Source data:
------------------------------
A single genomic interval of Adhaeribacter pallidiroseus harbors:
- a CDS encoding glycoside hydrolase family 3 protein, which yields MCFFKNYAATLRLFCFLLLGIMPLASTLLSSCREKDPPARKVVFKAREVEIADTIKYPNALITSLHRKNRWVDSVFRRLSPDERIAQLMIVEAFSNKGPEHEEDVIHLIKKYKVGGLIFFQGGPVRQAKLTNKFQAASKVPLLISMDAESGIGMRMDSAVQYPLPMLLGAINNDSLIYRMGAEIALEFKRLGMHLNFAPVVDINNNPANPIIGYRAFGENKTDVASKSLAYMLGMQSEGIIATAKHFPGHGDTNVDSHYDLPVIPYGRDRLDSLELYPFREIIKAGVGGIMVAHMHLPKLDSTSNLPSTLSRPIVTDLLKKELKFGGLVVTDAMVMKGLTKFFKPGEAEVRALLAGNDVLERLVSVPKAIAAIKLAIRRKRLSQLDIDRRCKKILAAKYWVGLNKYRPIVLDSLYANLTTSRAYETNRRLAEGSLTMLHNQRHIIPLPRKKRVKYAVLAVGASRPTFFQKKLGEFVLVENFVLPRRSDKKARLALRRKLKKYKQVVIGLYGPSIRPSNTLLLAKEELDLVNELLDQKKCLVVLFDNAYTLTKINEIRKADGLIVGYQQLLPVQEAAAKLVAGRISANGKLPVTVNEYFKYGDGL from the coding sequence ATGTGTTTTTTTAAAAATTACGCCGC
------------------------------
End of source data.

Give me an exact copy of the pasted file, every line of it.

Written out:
A single genomic interval of Adhaeribacter pallidiroseus harbors:
- a CDS encoding glycoside hydrolase family 3 protein, which yields MCFFKNYAATLRLFCFLLLGIMPLASTLLSSCREKDPPARKVVFKAREVEIADTIKYPNALITSLHRKNRWVDSVFRRLSPDERIAQLMIVEAFSNKGPEHEEDVIHLIKKYKVGGLIFFQGGPVRQAKLTNKFQAASKVPLLISMDAESGIGMRMDSAVQYPLPMLLGAINNDSLIYRMGAEIALEFKRLGMHLNFAPVVDINNNPANPIIGYRAFGENKTDVASKSLAYMLGMQSEGIIATAKHFPGHGDTNVDSHYDLPVIPYGRDRLDSLELYPFREIIKAGVGGIMVAHMHLPKLDSTSNLPSTLSRPIVTDLLKKELKFGGLVVTDAMVMKGLTKFFKPGEAEVRALLAGNDVLERLVSVPKAIAAIKLAIRRKRLSQLDIDRRCKKILAAKYWVGLNKYRPIVLDSLYANLTTSRAYETNRRLAEGSLTMLHNQRHIIPLPRKKRVKYAVLAVGASRPTFFQKKLGEFVLVENFVLPRRSDKKARLALRRKLKKYKQVVIGLYGPSIRPSNTLLLAKEELDLVNELLDQKKCLVVLFDNAYTLTKINEIRKADGLIVGYQQLLPVQEAAAKLVAGRISANGKLPVTVNEYFKYGDGL from the coding sequence ATGTGTTTTTTTAAAAATTACGCCGC